Vittorio Peretti & Carolina Monzón
The current account deficit widened to 6.2% of GDP last year, from 5.6% in 2021, the highest since 2015. In the final quarter of 2022, a deficit of USD 5.0 billion was recorded (6.1% of GDP), narrowing USD 0.9 from 4Q21, in line with the Bloomberg consensus, but below our USD 6.6 billion call. A rising income deficit (pulled by higher profits from foreign investment in Colombia) was offset by a narrowing of the trade deficit and rising transfers’ surplus. At the margin, our seasonal adjustment shows the annualized deficit at 5.5% of GDP in 4Q22, down from 6.6% as of 3Q22. A still large CAD along high inflation and a large positive output gaplead us to expect a 50bp rate hike to 13.25% later this month.
A narrowing USD 0.9 billion of the CAD from 4Q21 came on the back of a moderation in the trade deficit. Amid higher oil prices compared to 4Q21, the trade deficit for goods narrowed by USD 1.3 billion to USD 2.9 billion, as exports rose 7.0% yoy (42.4% in 3Q22), while imports fell 2.4% yoy (+31.1% in 3Q22). The services deficit narrowed by USD 0.9 billion amid falling global shipping fees, while the transfer surplus improved by USD 0.3 billion to USD 3.2 billion. Nevertheless, higher profits from foreign investments in Colombia led to a widening of the income deficit by USD 1.5 billion to USD 4.3 billion. Overall, the rolling-4Q balance of goods and services narrowed significantly to a USD 16.6 billion deficit in 2022 (USD 20 billion deficit in 2021). The transfer surplus reached USD 12.3 billion, USD 1.5 billion larger than in 2021. The income deficit widened significantly, doubling to USD 17.2 billion.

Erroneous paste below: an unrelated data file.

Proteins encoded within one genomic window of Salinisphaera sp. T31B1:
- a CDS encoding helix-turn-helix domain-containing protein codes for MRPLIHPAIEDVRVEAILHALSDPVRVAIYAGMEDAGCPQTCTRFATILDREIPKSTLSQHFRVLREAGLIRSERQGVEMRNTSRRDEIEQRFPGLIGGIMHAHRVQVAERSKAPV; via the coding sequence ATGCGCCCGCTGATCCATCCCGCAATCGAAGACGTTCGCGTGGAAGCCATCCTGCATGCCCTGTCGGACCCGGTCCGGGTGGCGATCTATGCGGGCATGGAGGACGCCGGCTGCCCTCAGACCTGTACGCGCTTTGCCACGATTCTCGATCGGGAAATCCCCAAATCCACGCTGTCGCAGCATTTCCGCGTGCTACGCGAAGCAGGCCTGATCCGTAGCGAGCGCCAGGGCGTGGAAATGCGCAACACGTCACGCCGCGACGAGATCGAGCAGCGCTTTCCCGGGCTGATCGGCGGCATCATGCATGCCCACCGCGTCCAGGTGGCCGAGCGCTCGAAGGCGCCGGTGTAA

Foreign direct investment improved last year. Direct investment into Colombia came in at USD 3.9 billion in 4Q22, USD 1.4 billion above the levels one year earlier, while slightly below the USD 4.1 billion average in the previous two quarters. Net direct investment reached USD 3.3 billion (USD 1.4 billion in 4Q21), covering 66% of the CAD in 4Q22. For the full year, net direct investment more than doubled to USD 13.3 billion (62% coverage of CAD, recovering from the 34% in 2021). Foreign portfolio investment inflows moderated to USD 2.9 billion in 2022 (USD 8.3 billion in 2021), amid payments of net long-term debt securities in international markets (compared to net inflows in 2021).
We expect the current account deficit to narrow to 4.7% of GDP by the end of this year. The activity slowdown and still favorable oil prices would contribute to the some improvement of Colombia’s BoP in 2023.